After finishing my last post on “100% Risk-Free,” I couldn’t shake a nagging feeling that I’d unfairly slammed the infomercial and the people who generate large sums of money from them. (Apparently, many of you agree.) The simple fact is that infomercials work. Against some unenviable odds, infomercials manage to convince viewers to buy a lot of product. So why not learn from them?
Here’s what I meant to suggest:
1.) DO borrow from what’s best about infomercials, with an eye on what will transfer to the Web.
2.) DON’T use anything that would remind visitors of, or cause them to associate you with, infomercials.
And in case you doubt that “100% Risk-Free” falls into the “don’t” category, just try Googling that phrase — the results speak for themselves.
• Dramatize the benefit — Have you ever seen an infomercial that just tells you the features or merely explains the benefit? Hell no! They want you to see the thing in action and compare it to the alternative. It’s not enough that you see how well the rotisserie oven cooks. You have to see how well it cooks compared to a conventional oven. You have to visualize the thing saving you from having to pay attention to the oven (“Set it and forget it!”) and how much money your very own rotisseries oven will save you over buying rotisserie chicken at a specialty chain restaurant.
Infomercials universally dramatize the benefit to the point where viewers can’t help but picture themselves enjoying the product themselves. But don’t confuse the infomercials cheesy execution of this technique with the core strategy itself. Dramatizing the benefit is precisely what Steve Jobs did with his introduction of the iPhone. Steve always dramatized the benefit of the phone’s abilities within the context of a typical user scenario. For instance, here’s how Jobs showed the iPhone’s benefits in a real-life scenario.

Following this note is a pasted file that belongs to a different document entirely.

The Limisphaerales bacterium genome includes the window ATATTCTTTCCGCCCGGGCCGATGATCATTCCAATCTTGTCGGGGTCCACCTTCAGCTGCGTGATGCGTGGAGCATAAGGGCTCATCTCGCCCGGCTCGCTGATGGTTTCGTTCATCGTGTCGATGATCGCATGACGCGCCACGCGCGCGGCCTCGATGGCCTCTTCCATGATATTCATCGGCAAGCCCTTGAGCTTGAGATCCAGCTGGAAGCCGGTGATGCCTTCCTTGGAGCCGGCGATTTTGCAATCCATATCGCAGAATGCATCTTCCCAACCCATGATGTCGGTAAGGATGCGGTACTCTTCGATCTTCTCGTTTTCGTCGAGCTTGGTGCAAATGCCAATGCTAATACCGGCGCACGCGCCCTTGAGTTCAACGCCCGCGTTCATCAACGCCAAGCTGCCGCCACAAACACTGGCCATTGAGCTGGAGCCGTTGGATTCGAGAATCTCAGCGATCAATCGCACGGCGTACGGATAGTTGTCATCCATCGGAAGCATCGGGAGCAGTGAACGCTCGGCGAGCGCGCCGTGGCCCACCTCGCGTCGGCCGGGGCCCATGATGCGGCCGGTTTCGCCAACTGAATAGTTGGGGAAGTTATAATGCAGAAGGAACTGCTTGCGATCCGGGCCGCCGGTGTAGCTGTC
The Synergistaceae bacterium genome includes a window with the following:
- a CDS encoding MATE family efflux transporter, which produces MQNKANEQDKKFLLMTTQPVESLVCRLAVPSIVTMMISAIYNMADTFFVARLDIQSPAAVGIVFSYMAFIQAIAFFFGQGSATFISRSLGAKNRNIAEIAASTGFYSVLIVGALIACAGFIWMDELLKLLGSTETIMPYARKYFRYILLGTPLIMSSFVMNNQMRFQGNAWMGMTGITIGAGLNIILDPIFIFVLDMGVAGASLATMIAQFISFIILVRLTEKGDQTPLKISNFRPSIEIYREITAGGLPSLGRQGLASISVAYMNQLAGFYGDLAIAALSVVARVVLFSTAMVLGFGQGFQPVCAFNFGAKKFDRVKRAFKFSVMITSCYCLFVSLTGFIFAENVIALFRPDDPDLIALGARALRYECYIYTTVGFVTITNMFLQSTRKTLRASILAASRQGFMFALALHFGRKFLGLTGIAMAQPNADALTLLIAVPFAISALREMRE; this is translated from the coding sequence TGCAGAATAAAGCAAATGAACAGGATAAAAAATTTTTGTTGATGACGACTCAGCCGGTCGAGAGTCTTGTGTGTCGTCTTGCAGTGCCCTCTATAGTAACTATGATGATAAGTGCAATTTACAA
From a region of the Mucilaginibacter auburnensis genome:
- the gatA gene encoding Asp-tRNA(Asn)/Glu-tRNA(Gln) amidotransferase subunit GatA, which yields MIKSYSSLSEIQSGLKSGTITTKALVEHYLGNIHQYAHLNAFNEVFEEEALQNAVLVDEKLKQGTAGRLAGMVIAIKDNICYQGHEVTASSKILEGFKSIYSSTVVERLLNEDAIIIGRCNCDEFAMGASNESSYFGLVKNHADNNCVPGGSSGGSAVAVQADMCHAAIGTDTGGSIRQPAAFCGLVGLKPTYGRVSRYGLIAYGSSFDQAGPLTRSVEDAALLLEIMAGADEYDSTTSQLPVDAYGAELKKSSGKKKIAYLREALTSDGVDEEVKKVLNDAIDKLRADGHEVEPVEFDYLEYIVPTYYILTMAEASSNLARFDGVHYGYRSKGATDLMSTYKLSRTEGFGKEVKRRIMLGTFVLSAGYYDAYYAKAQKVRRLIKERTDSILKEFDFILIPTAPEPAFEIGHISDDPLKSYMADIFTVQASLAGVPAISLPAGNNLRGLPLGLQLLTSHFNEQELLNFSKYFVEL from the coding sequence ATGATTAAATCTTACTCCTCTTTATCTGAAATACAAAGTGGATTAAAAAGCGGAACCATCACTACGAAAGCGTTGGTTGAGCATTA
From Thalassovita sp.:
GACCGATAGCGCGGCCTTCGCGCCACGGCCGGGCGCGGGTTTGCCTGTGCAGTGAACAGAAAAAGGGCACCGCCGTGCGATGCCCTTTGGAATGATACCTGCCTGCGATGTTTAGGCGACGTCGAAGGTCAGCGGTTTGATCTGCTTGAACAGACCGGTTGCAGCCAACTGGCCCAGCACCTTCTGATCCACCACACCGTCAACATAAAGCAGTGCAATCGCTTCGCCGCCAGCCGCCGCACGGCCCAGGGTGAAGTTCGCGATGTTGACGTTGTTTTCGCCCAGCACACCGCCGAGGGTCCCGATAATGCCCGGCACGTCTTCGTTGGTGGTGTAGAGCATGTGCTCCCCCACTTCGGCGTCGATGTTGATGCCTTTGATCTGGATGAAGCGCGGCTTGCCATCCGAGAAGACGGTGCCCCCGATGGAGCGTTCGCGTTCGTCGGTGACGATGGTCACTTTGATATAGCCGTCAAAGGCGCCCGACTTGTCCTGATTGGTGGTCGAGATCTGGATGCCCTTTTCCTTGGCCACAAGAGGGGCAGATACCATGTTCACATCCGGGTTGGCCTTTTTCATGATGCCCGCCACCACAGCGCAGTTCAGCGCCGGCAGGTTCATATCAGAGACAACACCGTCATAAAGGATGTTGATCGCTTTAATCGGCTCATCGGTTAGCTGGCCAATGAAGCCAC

Never mind the fact that Pacific Catch didn’t actually serve calamari when this commercial first aired, the case for the iPhone was so powerful, they were forced to add it to the menu.
• Employ (and stage) “Sinatra Tests” – Honestly, have you EVER used a kitchen knife to saw through a soda can? Neither have I. But to the average viewer, the Ginsu’s ability to cut through an aluminum can, then effortlessly slice a tomato, meant the darn thing would cut through several years worth of plain-old food without ever getting dull. Same thing with the lubricant that allowed the engine to start while frozen in a block of ice. And the cleaner that can get ground in motor oil stains out of carpet.
As for the Web, the most recent, and memorable example of this technique has to be LifeLock, where the CEO posts his SSN on the homepage. (If you’re going to imitate infomercials, imitate that.)
• Use effective risk-reversal techniques — Specific, substantiated risk reversal techniques are absolutely indispensable for infomercials. Every one of them offers at least a 30-90 day money-back guarantee, or a “quit at any time with no obligation” assurance. Stay away from a generalized “100% risk-free,” but DO offer as many specific and substantiated ways to reverse or eliminate risk as you possibly can.
Lands’ End does a nice job of this, especially with their custom-made clothing. While their thorough body-shape algorithm inspires confidence, most visitors are probably still left with the nagging question of, “How can I make sure the clothing will fit just right? I’d hate to pay extra for a great fit and wind up with something that wasn’t perfect.” Lands’ End’s response: